PORT MORESBY, Papua New Guinea – As the sun set on the afternoon of 15 September 1975 the Australian flag came down for the last time from Hubert Murray Stadium, in Papua New Guinea’s capital of Port Moresby.
Almost 70 years of Australian governance was coming to an end. The next day, a different flag, black and red with a golden bird of paradise rose on Independence Hill, near a newly established Parliament House. In contrast to other recently formed independent states in the world, the change in Authority in Papua New Guinea was marked not by bloodshed but by celebration.
Sir John Guise, the first Governor General of Papua New Guinea said at the flag lowering ceremony ‘It is important the people of Papua New Guinea and the rest of the world realise the spirit in which we are lowering the flag of our colonisers. We are lowering the flag, not tearing it down.’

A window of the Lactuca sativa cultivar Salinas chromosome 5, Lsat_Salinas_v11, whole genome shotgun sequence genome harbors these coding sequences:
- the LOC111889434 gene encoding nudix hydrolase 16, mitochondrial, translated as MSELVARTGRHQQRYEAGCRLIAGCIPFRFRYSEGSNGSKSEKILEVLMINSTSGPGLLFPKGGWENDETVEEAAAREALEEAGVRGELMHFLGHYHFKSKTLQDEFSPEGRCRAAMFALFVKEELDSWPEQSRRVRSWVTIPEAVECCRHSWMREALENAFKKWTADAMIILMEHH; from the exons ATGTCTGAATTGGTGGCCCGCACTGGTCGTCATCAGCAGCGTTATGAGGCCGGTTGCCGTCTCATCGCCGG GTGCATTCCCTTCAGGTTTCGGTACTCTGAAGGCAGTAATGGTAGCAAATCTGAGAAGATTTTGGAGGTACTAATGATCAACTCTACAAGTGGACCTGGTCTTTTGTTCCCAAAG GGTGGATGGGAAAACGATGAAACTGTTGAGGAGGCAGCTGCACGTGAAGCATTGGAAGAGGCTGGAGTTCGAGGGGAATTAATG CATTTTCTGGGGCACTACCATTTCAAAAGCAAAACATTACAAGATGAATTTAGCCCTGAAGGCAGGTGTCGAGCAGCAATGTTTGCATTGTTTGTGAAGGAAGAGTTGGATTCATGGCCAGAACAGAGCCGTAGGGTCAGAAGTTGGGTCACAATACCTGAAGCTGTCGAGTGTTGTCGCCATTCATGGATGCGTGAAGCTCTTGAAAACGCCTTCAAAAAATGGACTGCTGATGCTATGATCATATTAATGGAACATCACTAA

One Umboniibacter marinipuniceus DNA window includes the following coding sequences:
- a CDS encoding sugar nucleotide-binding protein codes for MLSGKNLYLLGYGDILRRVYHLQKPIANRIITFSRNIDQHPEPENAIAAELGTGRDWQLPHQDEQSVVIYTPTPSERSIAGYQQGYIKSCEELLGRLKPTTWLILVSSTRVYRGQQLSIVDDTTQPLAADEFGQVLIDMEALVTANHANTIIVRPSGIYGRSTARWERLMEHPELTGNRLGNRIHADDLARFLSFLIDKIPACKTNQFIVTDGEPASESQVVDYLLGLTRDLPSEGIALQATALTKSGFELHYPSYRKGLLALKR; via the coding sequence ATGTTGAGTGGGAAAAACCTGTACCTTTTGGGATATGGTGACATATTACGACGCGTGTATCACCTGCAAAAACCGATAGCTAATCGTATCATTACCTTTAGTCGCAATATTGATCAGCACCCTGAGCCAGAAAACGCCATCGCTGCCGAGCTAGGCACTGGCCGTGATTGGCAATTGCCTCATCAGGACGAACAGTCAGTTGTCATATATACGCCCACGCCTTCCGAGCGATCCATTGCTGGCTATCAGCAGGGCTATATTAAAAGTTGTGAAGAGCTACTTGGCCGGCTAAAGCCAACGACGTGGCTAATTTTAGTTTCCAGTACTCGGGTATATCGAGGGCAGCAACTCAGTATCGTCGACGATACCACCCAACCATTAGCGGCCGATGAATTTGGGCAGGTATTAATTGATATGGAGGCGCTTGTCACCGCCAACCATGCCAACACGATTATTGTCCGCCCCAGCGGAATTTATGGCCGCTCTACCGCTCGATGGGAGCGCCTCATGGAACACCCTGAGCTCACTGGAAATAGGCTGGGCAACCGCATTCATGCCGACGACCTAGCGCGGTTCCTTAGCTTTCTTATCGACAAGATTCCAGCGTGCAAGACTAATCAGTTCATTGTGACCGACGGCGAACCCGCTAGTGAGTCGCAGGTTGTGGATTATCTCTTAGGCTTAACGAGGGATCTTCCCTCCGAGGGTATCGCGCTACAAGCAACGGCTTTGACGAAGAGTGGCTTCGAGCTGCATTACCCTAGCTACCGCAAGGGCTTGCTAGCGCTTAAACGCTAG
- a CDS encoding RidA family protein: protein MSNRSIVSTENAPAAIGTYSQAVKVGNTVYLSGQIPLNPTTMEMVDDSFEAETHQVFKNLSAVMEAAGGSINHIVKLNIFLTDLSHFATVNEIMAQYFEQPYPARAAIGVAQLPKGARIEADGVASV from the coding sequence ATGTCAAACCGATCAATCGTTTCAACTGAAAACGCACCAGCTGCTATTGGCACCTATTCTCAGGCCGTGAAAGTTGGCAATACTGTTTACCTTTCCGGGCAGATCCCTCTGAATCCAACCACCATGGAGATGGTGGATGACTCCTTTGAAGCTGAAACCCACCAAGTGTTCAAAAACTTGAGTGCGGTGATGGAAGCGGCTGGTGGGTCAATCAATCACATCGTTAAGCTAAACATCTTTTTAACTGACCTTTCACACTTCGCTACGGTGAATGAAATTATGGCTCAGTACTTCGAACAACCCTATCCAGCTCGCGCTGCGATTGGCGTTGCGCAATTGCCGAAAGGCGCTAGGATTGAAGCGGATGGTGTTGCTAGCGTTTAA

As a proud member of the commonwealth Papua New Guinea remained within the realm of the Queen, and as part of the Royal Jubilee celebrations Prince Charles and the Duchess of Cornwall will be visiting Papua New Guinea in November.
The spectacular natural beauty and cultural diversity of the world’s second largest island happily welcomes the increasing influx of tourists from the United Kingdom. Visitors come to admire the stunning scenery and enjoy some of the best bird-watching in the world. Papua New Guinea is home to the glorious Birds of Paradise and over 750 various species. Papua New Guinea is also renowned for superb trekking on the famous Kokoda and Black Cat trails and diving the coral reefs or seeking out WW2 wrecks.
An expansion in both international and domestic aviation capacity driven in part by economic activity is ensuring easier access. The National Carrier, Air Niugini has regular services from Singapore, Hong Kong, and other Asian and Australasian hubs, making this stunning country a fine destination for the traveller.